Why don't you just use the script I wrote and add some stuff to it?

The $bar was just an example, you can call it any way you like.

The function will turn the mysql date format into a unix timestamp (sec since jan 1, 1970).
time() gives the timestamp of this moment
timestamp returned by function - time() = sec till event
sec till event / 24*60*60 = days till event
Diablosblizz
I'm so lost. I am using the script you wrote. I still don't understand, if I am doing this properly then why am I getting so many numbers.

I apologize, I don't really understand what this function needs to display, and what should it display?
rvec
the function changes the date type which you get out of the query to a timestamp which you can easier use in php.

You should just copy thw whole function to the beginning of the script and don't look at it any more. Then you can use the function just like you would use any other function (like var_dump(), die(), mysql_query(), ....).
Diablosblizz
I am, yet I am getting those crazy numbers.
rvec
what script are you using now, paste it here and I'll rewrite it.
Diablosblizz
Code:
function get_timestamp($date) {
   $date_ar = explode('-', $date);
   
   $days = ($date_ar[0] - 1970) * 365;
   switch($date_ar[1]) {
      case 1:
         $days += 31;
      break;
      case 2:
         if ($date_ar[0] % 4 == 0) {
            $days += 29 + 31;
         } else {
            $days += 28 + 31;
         }
      break;
      case 3:
         $days += 31 + 28 + 31;
      break;
      case 4:
         $days += 30 + 31 + 28 + 31;
      break;
      case 5:
         $days += 31 + 30 + 31 + 28 + 31;
      break;
      case 6:
         $days += 30 + 31 + 30 + 31 + 28 + 31;
      break;
      case 7:
         $days += 31 + 30 + 31 + 30 + 31 + 28 + 31;
      break;
      case 8:
         $days += 31 + 31 + 30 + 31 + 30 + 31 + 28 + 31;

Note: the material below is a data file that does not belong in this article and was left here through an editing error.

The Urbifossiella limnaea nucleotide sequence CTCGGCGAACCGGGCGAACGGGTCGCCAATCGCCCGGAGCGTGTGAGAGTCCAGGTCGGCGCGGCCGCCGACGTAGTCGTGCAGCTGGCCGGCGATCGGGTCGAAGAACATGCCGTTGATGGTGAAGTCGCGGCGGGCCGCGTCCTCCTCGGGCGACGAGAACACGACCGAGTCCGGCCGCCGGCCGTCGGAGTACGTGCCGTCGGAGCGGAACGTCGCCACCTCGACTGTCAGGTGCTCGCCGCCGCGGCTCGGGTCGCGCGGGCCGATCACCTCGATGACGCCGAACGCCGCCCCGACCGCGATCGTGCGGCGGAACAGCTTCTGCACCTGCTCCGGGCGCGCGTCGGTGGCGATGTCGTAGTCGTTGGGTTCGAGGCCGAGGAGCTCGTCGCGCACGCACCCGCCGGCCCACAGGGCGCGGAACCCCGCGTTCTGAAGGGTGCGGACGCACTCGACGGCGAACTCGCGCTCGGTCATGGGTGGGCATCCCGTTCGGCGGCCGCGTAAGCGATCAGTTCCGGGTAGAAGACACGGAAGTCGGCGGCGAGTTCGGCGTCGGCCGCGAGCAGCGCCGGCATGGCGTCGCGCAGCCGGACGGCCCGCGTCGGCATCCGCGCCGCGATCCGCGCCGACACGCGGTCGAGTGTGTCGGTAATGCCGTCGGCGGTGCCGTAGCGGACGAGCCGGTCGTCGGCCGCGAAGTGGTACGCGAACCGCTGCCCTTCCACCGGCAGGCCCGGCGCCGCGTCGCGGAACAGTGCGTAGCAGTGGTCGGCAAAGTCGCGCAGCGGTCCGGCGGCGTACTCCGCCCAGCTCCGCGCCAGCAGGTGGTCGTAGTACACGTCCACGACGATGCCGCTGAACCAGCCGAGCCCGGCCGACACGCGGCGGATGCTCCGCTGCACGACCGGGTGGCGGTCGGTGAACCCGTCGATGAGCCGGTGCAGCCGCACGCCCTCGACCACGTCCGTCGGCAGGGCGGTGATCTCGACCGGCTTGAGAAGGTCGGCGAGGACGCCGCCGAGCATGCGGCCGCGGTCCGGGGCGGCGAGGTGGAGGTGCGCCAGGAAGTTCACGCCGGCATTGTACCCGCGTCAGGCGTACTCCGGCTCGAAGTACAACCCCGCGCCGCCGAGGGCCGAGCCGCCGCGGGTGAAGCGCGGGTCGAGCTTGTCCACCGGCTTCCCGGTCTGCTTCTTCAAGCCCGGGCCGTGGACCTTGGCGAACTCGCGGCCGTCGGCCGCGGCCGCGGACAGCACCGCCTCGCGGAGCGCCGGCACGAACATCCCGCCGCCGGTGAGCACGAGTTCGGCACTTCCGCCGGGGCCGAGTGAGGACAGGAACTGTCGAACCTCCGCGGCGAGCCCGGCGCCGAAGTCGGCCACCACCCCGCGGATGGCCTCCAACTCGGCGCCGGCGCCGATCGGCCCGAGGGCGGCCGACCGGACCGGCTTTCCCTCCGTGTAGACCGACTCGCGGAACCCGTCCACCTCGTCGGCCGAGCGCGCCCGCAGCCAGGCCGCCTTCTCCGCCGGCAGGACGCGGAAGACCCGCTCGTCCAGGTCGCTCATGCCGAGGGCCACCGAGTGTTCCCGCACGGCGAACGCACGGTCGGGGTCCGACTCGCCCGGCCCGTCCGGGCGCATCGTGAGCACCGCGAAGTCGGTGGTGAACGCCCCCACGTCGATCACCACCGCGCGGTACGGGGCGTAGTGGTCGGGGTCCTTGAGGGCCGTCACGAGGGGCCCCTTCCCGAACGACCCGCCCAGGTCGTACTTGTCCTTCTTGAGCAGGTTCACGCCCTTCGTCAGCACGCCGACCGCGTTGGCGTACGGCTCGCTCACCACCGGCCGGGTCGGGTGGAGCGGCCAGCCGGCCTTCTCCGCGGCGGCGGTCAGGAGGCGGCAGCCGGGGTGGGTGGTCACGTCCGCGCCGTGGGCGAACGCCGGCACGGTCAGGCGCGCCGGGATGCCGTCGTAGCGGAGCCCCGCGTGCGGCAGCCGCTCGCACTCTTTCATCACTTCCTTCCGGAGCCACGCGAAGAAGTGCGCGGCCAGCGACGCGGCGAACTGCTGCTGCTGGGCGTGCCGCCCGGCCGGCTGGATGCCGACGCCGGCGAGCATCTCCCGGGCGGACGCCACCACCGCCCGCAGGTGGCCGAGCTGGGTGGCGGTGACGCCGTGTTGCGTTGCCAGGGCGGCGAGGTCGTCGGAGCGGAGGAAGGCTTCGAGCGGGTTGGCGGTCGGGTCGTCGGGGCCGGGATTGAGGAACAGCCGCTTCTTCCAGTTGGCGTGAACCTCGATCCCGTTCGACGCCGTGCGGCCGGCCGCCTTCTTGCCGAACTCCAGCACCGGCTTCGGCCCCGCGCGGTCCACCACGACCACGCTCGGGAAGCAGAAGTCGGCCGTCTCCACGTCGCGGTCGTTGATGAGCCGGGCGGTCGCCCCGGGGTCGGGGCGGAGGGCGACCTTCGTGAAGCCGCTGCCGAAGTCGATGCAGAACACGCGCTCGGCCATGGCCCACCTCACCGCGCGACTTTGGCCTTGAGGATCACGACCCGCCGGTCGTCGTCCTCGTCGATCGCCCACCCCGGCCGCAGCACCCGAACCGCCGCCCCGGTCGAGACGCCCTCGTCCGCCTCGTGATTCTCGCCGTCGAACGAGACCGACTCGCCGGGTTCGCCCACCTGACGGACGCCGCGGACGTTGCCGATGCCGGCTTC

break;
      case 9:
         $days += 31 + 31 + 31 + 30 + 31 + 30 + 31 + 28 + 31;
      break;
      case 10:
         $days += 31 + 30 + 31 + 31 + 30 + 31 + 30 + 31 + 28 + 31;
      break;
      case 11:
         $days += 30 + 31 + 30 + 31 + 31 + 30 + 31 + 30 + 31 + 28 + 31;
      break;
      case 12:
         $days += 31 + 30 + 31 + 30 + 31 + 31 + 30 + 31 + 30 + 31 + 28 + 31;
      break;
   }
   
   return $days * 24 * 60 * 60;
}

$selectc = mysql_query("SELECT * FROM `calender` WHERE `event_date` > '$today' ORDER BY `event_date` LIMIT 1");
$event = mysql_fetch_array($selectc);
$e_stamp = get_timestamp($event['event_date']);//get the event date and convert it to timestamp
$days = (time() - $e_stamp) / 60*60*24;//use the timestamp and the current time to calculate the number of days between them and round it up (2.5 days is 3 days)
$amount = mysql_num_rows($selectc);
$name = $event['name'];


Your function and my selects at the top, while I echo this below:

Code:
$bar = get_timestamp($event['event_date']);
if($amount == 1) {            
echo "The next closest event from today is $name. The event is $month months and $bar days away.";
}


event_date is the MySQL data format (YYYY-MM-DD).
rvec
you forgot to set $today. Which you should only set if you want to be able to use other dates then today there, because instead of $today you could also use CURDATE()

Code:
$days = (time() - $e_stamp) / 60*60*24;

should be
Code:
$days = ($e_stamp - time()) / 60*60*24;

since $_stamp is in the future, so has to be bigger then time().
Also note that time() is always this moment, so if you use $today (in the query) to support other dates then today, you should also change this part to :
Code:
$n_stamp = get_timestamp($today);
$days = ($e_stamp - $n_stamp) / 60*60*24;


also don't forget to floor() the $days variable, else you'll get an event that is 3,97294 days away.
Code:
$days = floor($days);



Code:
$bar = get_timestamp($event['event_date']);

wtf, you just did everything right, and now you just throw it all away and do it the wrong way?